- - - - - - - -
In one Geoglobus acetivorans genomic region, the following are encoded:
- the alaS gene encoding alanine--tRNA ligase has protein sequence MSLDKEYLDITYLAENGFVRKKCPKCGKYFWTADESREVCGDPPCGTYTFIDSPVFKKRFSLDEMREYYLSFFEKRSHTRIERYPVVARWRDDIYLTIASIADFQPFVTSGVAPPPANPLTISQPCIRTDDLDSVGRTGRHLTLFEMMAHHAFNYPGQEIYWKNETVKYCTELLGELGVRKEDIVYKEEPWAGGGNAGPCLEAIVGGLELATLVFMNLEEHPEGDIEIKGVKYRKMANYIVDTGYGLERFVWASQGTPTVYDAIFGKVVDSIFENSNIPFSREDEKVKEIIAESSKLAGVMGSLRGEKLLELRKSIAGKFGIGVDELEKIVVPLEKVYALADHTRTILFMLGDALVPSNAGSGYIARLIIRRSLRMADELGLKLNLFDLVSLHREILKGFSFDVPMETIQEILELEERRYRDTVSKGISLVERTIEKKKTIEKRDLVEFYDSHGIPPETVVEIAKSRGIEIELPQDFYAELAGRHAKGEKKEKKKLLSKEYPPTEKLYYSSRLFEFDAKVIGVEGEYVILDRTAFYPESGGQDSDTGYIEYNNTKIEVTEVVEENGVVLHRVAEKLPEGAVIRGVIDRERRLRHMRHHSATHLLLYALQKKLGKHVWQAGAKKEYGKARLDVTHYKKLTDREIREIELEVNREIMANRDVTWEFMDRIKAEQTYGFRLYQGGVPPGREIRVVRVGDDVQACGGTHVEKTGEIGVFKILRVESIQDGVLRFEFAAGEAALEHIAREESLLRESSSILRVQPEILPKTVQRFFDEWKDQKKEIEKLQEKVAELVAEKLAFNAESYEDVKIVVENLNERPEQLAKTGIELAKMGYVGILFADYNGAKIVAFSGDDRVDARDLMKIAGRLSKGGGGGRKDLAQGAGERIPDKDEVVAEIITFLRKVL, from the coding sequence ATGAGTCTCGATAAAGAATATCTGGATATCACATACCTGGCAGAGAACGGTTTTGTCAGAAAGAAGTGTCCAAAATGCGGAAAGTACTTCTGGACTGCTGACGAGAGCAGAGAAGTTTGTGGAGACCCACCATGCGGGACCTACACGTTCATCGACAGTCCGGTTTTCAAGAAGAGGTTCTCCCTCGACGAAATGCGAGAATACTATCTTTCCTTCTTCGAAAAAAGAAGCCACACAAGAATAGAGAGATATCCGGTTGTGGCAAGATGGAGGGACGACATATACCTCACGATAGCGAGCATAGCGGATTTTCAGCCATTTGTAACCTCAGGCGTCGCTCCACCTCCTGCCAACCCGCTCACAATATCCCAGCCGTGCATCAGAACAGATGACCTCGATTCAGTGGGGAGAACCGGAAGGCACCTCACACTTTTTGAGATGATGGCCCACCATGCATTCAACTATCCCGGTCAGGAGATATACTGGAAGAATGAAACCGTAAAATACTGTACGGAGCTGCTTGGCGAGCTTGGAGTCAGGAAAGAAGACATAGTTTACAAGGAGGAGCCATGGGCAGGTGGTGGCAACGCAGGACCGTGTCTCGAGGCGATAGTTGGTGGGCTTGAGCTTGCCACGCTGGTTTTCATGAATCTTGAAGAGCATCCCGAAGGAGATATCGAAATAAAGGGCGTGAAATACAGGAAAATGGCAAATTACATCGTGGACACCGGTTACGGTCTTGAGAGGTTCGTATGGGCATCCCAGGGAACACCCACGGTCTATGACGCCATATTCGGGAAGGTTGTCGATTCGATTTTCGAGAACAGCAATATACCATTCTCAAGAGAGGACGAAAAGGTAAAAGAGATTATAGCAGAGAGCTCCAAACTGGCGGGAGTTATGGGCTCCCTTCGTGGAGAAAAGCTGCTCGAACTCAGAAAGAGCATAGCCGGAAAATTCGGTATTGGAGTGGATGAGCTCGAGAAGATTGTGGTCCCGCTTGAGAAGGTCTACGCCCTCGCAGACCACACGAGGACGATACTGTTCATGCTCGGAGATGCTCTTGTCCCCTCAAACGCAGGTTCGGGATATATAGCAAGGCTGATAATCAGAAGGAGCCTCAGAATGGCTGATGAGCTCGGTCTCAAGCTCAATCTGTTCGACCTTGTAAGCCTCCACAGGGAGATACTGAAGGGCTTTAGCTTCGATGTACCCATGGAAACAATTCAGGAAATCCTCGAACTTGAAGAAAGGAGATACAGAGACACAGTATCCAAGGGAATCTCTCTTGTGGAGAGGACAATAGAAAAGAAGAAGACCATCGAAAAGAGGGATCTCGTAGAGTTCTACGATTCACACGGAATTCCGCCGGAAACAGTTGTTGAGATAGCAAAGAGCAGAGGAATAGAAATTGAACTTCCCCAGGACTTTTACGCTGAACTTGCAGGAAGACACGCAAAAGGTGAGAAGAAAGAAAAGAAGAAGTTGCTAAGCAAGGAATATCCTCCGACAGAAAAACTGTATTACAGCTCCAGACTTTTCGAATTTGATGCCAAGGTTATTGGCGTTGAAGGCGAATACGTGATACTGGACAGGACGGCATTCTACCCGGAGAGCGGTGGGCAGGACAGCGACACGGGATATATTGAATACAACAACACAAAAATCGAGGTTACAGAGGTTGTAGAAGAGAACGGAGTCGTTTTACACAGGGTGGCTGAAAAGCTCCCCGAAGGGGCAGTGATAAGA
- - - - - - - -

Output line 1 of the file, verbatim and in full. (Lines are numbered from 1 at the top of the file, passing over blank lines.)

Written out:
In one Geoglobus acetivorans genomic region, the following are encoded: